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    $\begingroup$ I confess every now and then I run across a question I answered, but did not upvote, and I am most often like "Huh?! What was I thinking?" In general I am sympathetic to your and Tim's takes. $\endgroup$
    – Alexis
    Apr 8 at 16:36
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    $\begingroup$ Regarding It especially bothers me when I see an answered question with no upvotes..., I have a different view. I have answered a ton of questions that I think did not deserve an answer based on the quality of the question. I just felt like helping the person. Yet I cannot with good conscience upvote a question that hardly shows any effort and is riddled with typos. It is a bit like showing mercy to a criminal (for lack of a better example!) by not punishing them proportionately to how much harm they have caused. Mercy is not supposed to imply the crime was negligible. $\endgroup$ Apr 13 at 14:04
  • $\begingroup$ @Richard Might I suggest improving the question -- either before or after answering it -- so that it does merit an upvote? $\endgroup$
    – whuber Mod
    Apr 13 at 15:10
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    $\begingroup$ @whuber, I do routinely fix typos, add relevant tags and improve titles. In some cases (under 50%) this does elevate the question to a level where it could be worthy of an upvote. I have been reluctant to upvote such questions as I view voting not only as a form of evaluation of the quality of the post but also as a form of attributing credit to the author. (I do not mind other users upvoting an edited post, though.) Perhaps I have been wrong about including the latter in my consideration. $\endgroup$ Apr 13 at 15:39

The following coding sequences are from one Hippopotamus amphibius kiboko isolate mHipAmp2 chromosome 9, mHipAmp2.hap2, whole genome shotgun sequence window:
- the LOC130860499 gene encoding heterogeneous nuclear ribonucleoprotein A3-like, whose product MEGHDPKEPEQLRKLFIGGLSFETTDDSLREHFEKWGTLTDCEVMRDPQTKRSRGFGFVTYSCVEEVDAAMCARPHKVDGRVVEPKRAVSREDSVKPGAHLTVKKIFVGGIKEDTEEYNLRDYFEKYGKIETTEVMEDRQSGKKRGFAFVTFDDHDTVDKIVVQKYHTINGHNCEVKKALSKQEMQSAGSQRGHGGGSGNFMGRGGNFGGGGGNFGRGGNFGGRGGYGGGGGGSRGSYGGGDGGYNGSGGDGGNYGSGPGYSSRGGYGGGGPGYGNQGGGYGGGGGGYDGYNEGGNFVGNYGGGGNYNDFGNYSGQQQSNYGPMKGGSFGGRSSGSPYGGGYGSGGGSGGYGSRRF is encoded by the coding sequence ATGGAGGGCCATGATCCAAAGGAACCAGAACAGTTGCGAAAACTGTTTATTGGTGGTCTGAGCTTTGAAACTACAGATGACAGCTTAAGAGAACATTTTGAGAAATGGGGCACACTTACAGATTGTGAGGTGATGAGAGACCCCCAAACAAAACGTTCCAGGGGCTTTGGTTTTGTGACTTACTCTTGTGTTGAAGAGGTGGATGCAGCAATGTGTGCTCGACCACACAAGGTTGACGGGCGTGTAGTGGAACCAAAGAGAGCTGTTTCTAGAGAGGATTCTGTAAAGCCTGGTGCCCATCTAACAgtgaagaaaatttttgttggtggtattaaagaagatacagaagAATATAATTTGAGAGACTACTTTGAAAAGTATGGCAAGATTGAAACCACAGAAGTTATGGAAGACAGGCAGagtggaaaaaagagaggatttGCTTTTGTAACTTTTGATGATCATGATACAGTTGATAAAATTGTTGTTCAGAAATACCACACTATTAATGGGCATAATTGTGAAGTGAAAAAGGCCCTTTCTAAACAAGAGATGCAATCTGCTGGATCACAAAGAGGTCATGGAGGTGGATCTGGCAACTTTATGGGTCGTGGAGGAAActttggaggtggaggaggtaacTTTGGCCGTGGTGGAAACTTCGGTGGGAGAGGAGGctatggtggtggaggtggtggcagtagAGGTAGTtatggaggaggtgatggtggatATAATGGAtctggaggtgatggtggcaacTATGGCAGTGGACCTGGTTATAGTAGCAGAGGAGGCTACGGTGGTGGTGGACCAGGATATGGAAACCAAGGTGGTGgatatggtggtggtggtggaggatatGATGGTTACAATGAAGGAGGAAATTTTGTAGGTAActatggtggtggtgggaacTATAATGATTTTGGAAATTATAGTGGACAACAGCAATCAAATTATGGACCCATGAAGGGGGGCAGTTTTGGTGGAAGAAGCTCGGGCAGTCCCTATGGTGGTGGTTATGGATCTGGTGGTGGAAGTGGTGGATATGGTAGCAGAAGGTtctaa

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    $\begingroup$ @RichardHardy I understand your feelings. But after I answer a question, I reason there must have been something worthwhile to prompt that answer and so, despite any misgivings, I upvote the question. Almost all the time I have no regrets. The (very rare) exceptions are when the point of my answer is to explain why the question doesn't work. $\endgroup$
    – whuber Mod
    Apr 13 at 16:41
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    $\begingroup$ Thank you for your thoughtful comments! $\endgroup$ Apr 13 at 17:22
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    $\begingroup$ @kjetilbhalvorsen I admit that I probably should upvote questions more often than I do. However, I participate in CV and SO primarily to support my R packages, and sometimes I can tell just enough in a question to know that the person posting the question does not understand what they are doing. In such cases, I am able to answer and try to set them straight. I will try to remember to upvote reasonable questions. However, I will not upvote a question that reveals that the asker is lost at sea and doing things completely wrong. And I did not appreciate your policing me on this recently. $\endgroup$
    – Russ Lenth
    Apr 27 at 19:16